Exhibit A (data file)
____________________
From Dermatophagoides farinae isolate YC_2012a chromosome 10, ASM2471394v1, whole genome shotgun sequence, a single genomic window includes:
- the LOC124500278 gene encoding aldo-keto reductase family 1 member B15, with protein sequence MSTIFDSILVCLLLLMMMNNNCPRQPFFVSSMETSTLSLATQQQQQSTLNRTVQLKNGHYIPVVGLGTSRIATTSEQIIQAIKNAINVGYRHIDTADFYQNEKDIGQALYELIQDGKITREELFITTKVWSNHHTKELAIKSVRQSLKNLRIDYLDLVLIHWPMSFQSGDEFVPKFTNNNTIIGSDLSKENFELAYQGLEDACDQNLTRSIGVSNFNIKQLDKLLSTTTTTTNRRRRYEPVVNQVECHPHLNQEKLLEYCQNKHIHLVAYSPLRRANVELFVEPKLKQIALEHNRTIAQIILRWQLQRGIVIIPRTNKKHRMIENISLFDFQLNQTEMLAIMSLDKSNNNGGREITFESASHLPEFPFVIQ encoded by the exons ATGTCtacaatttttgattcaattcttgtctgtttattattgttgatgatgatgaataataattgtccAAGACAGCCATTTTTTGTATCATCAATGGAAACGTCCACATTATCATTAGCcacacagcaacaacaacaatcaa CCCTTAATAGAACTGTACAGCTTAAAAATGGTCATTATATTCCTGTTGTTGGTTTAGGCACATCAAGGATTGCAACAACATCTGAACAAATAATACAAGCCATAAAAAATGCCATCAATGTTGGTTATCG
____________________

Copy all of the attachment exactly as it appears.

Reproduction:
From Dermatophagoides farinae isolate YC_2012a chromosome 10, ASM2471394v1, whole genome shotgun sequence, a single genomic window includes:
- the LOC124500278 gene encoding aldo-keto reductase family 1 member B15, with protein sequence MSTIFDSILVCLLLLMMMNNNCPRQPFFVSSMETSTLSLATQQQQQSTLNRTVQLKNGHYIPVVGLGTSRIATTSEQIIQAIKNAINVGYRHIDTADFYQNEKDIGQALYELIQDGKITREELFITTKVWSNHHTKELAIKSVRQSLKNLRIDYLDLVLIHWPMSFQSGDEFVPKFTNNNTIIGSDLSKENFELAYQGLEDACDQNLTRSIGVSNFNIKQLDKLLSTTTTTTNRRRRYEPVVNQVECHPHLNQEKLLEYCQNKHIHLVAYSPLRRANVELFVEPKLKQIALEHNRTIAQIILRWQLQRGIVIIPRTNKKHRMIENISLFDFQLNQTEMLAIMSLDKSNNNGGREITFESASHLPEFPFVIQ encoded by the exons ATGTCtacaatttttgattcaattcttgtctgtttattattgttgatgatgatgaataataattgtccAAGACAGCCATTTTTTGTATCATCAATGGAAACGTCCACATTATCATTAGCcacacagcaacaacaacaatcaa CCCTTAATAGAACTGTACAGCTTAAAAATGGTCATTATATTCCTGTTGTTGGTTTAGGCACATCAAGGATTGCAACAACATCTGAACAAATAATACAAGCCATAAAAAATGCCATCAATGTTGGTTATCG